Bhai Dooj, also known as Bhau-beej and Bhaubij, is a Hindu festival that celebrates the bond between brothers and sisters. It is celebrated on the second day of Diwali, the five-day long Hindu festival of lights. On this day, sisters perform a special puja for their brothers to ensure their well-being and prosperity.

The puja includes applying tilak (a mark made with sandalwood paste or vermilion) on the brother’s forehead, offering him sweets and flowers, lighting diyas (lamps), and praying for his health and happiness. Brothers reciprocate by gifting clothes or money to their sisters and vowing to protect them always.


The Story Behind Bhai Dooj


Bhai Dooj is a Hindu festival that celebrates the brother-sister bond. It is also known as Bhau-Beej and Bhratri Dwitya. The festival falls on the second day of Diwali, the five-day long Festival of Lights. The story behind Bhai Dooj dates back to the time when Lord Krishna defeated demon king Narakasura. After emerging victorious, he visited his sister Subhadra who welcomed him with open arms and performed an aarti ceremony.

Pleased with her devotion, Krishna blessed her saying that any woman who performs similar rituals on this auspicious day would be protected from all evil forces throughout her life. From then on, it has been customary for Indian women to perform puja or worship ceremonies along with special meals prepared in honour of their brothers on Bhai Dooj every year. This festival also signifies the end of the harvest season and is thus a time for thanksgiving. It is believed that on this day, Yama Raja, the god of death, visits his sister Yamuna Devi.

Pleased with her affection towards him, he grants her a boon that anyone who dies within her waters will attain moksha or salvation. As such, people take dips in holy rivers like Ganga and Yamuna on Bhai Dooj to cleanse themselves of their sins and achieve liberation from the cycle of birth and death. This festival, like all other Hindu festivals, is steeped in mythology and tradition. It is a time for families to come together and celebrate the bonds of love and affection!


Significance of Bhai Dooj


The word ‘Bhai’ means brother in Hindi, while ‘Dooj’ refers to the two days after the new moon when brothers visit their married sisters. On this day, sisters pray for their brothers’ long life and well-being, and prepare special meals for them. Brothers in turn give clothes and other presents to their sisters. The festival highlights the importance of sibling love and strengthens familial bonds across India.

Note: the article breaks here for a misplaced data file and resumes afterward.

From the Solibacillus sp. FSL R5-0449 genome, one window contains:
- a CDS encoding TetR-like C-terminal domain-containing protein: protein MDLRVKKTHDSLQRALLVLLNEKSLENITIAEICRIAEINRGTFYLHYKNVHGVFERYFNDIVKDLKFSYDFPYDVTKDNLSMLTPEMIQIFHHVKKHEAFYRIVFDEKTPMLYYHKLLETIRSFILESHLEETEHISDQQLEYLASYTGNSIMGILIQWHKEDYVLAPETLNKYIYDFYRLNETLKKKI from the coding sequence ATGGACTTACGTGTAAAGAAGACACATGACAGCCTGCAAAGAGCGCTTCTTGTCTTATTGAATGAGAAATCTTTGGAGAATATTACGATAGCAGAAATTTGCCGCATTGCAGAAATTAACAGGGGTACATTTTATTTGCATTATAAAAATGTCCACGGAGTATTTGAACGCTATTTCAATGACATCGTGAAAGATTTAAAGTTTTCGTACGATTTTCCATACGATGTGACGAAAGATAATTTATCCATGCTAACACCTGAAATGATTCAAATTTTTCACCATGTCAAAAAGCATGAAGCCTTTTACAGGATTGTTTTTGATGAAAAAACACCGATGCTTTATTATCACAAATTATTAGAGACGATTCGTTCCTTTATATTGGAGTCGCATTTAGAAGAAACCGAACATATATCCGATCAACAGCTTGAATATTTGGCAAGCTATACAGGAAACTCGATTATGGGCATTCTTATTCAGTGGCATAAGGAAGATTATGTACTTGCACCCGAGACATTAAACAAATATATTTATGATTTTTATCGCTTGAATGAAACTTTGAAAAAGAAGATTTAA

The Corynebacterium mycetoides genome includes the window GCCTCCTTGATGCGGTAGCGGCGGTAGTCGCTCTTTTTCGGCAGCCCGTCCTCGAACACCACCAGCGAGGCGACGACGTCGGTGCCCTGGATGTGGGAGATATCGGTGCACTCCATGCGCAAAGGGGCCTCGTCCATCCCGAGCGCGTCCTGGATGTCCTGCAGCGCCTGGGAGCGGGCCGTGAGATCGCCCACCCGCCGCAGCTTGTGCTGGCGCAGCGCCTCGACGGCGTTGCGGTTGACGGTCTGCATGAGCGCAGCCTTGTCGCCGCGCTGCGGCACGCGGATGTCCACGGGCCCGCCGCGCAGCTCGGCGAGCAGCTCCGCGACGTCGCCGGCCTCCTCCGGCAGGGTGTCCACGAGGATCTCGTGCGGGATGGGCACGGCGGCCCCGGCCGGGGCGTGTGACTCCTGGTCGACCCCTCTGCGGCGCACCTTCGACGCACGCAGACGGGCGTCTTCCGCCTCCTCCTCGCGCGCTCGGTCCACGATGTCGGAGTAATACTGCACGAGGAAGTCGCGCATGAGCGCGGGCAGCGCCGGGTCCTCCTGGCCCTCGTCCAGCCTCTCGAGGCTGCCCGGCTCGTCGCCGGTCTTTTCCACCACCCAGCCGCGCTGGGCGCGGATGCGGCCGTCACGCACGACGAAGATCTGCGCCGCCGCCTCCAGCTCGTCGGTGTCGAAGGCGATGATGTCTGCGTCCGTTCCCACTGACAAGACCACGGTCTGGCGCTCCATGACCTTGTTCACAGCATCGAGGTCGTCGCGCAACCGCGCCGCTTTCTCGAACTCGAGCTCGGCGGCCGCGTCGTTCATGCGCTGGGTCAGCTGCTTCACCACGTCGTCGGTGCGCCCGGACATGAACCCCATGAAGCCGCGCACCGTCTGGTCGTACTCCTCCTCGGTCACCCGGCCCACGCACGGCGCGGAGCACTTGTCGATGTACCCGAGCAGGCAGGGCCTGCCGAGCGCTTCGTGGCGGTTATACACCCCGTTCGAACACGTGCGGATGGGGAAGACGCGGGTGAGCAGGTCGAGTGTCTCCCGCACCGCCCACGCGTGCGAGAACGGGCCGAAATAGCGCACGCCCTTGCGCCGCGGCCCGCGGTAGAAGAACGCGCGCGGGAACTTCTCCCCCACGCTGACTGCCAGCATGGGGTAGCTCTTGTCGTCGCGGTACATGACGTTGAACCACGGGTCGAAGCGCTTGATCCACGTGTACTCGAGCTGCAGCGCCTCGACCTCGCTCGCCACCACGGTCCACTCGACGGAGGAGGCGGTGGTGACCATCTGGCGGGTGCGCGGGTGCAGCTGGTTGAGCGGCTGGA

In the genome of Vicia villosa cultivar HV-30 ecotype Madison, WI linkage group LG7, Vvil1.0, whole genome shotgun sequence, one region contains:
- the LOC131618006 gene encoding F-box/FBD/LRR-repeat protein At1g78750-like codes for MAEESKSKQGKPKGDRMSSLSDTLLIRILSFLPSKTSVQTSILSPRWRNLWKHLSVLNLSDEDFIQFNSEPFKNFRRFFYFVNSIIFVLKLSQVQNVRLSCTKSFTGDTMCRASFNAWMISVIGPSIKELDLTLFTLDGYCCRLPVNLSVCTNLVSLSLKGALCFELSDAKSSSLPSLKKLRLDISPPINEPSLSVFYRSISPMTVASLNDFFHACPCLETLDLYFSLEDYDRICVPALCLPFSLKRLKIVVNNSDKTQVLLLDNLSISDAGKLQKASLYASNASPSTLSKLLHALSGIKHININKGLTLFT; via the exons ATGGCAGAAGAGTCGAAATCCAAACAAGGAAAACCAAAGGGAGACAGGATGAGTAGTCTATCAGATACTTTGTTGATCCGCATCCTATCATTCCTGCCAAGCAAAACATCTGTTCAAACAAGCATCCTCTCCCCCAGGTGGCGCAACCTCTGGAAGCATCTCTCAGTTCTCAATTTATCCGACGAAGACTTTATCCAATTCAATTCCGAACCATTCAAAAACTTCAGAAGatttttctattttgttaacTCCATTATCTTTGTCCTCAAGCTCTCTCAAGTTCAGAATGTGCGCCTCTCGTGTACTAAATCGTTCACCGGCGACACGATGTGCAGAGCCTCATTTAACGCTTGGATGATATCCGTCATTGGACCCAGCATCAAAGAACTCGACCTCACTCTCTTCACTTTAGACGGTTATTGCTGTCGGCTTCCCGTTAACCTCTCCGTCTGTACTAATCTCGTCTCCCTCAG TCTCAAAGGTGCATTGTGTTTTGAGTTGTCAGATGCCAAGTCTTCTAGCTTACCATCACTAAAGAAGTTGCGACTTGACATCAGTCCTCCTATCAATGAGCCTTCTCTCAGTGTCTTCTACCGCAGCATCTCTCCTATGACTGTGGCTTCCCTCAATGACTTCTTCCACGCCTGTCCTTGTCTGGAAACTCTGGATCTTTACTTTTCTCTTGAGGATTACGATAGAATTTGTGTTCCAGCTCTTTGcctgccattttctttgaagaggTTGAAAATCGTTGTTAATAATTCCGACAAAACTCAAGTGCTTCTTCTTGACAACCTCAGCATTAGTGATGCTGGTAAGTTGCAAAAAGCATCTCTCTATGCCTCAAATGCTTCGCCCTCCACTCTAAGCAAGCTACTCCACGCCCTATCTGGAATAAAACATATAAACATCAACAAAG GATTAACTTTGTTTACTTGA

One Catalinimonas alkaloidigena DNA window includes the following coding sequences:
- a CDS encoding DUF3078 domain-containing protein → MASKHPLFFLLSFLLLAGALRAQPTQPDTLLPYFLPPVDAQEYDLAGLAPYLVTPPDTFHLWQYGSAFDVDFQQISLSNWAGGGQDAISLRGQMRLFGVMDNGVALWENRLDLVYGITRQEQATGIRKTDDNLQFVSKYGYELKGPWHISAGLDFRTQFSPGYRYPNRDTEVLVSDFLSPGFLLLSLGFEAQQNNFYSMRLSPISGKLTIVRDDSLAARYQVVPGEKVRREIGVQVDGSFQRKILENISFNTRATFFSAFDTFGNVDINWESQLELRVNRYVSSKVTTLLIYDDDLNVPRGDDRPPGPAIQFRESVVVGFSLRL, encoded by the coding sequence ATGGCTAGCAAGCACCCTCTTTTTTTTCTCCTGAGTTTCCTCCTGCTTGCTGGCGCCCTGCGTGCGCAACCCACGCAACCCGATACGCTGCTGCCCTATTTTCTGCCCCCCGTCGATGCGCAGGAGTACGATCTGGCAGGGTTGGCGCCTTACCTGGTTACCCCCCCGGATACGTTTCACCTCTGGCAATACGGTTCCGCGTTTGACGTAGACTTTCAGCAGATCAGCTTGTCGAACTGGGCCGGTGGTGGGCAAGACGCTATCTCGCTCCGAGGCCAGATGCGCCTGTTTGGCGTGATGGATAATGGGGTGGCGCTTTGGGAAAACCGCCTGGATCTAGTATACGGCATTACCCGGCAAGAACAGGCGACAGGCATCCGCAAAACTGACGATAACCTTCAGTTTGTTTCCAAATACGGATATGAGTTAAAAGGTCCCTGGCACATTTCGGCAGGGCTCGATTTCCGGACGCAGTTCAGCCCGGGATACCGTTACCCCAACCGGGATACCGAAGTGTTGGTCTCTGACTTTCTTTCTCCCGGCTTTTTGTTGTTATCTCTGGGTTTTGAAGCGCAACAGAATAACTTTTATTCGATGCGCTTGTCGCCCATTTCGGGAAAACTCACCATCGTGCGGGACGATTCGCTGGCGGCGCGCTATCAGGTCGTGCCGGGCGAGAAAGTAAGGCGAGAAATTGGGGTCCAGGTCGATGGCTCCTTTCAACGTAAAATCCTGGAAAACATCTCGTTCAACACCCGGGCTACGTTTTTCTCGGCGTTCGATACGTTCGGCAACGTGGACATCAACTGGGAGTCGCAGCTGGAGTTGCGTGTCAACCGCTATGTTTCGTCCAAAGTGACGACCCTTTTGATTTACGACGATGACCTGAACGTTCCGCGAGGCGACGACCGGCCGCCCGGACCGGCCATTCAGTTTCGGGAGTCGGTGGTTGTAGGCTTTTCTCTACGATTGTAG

It has been mentioned in Vedic texts like Yamaka Bharata as Agrani Jayanti, which was celebrated by Yama (god of death) visiting his sister Yamuna on this auspicious occasion every year. This gave rise to another name, Narka Chaturdashi (Narakasura Chaturdashi). According to some versions, Lord Krishna killed the demon Narakasura on this very day; hence it became widely known as Vishnu Dwadashi too, since Vishnu slew many demons, including Narakasura.

In Maharashtra it is called Tulapurusha Jayanthi, where Tula Purush (Lord Shiva) visited his wife Parvati just like any other bhratri visits her bhabhi(sister-in-law/brother’s wife). There are different customs followed all over India, but one thing remains common among almost all Hindus that they celebrate sibling love, especially the fraternal bond between brother and sister, with great gusto.


How is Bhai Dooj Celebrated?


On this day, sisters perform a puja for their brothers by lighting a diya (lamp) and applying tilak (a mark made with sandalwood paste or vermilion powder) to their foreheads. The brothers then offer prayers and gifts to their sisters in return. This beautiful festival not only strengthens familial bonds but also helps promote gender equality within society.

In India, where Bhai Dooj is traditionally celebrated, women are often seen as subordinate to men; however, this festival provides an opportunity for them to be worshiped and honoured. This equal treatment of genders reinforces the message that everyone should be treated with respect regardless of their sex. Not only does Bhai Dooj celebrate sister-brother relationships, but it also highlights the importance of family bonds overall.